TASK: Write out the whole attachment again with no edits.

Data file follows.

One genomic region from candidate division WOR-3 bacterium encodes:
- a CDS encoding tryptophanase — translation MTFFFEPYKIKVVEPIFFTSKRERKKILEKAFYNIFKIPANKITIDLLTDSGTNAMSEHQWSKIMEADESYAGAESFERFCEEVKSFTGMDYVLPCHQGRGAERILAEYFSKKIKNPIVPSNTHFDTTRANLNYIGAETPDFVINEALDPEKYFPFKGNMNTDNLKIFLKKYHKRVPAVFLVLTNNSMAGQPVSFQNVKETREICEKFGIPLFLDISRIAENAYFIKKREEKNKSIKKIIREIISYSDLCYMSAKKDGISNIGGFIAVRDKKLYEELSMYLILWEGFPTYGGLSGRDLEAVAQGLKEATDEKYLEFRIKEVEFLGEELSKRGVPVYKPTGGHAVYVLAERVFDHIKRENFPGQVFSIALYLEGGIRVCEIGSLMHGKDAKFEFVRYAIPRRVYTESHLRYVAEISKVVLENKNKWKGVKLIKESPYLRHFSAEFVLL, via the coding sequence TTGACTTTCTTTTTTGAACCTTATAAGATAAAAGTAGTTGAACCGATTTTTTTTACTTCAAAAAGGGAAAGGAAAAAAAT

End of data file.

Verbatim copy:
One genomic region from candidate division WOR-3 bacterium encodes:
- a CDS encoding tryptophanase — translation MTFFFEPYKIKVVEPIFFTSKRERKKILEKAFYNIFKIPANKITIDLLTDSGTNAMSEHQWSKIMEADESYAGAESFERFCEEVKSFTGMDYVLPCHQGRGAERILAEYFSKKIKNPIVPSNTHFDTTRANLNYIGAETPDFVINEALDPEKYFPFKGNMNTDNLKIFLKKYHKRVPAVFLVLTNNSMAGQPVSFQNVKETREICEKFGIPLFLDISRIAENAYFIKKREEKNKSIKKIIREIISYSDLCYMSAKKDGISNIGGFIAVRDKKLYEELSMYLILWEGFPTYGGLSGRDLEAVAQGLKEATDEKYLEFRIKEVEFLGEELSKRGVPVYKPTGGHAVYVLAERVFDHIKRENFPGQVFSIALYLEGGIRVCEIGSLMHGKDAKFEFVRYAIPRRVYTESHLRYVAEISKVVLENKNKWKGVKLIKESPYLRHFSAEFVLL, via the coding sequence TTGACTTTCTTTTTTGAACCTTATAAGATAAAAGTAGTTGAACCGATTTTTTTTACTTCAAAAAGGGAAAGGAAAAAAAT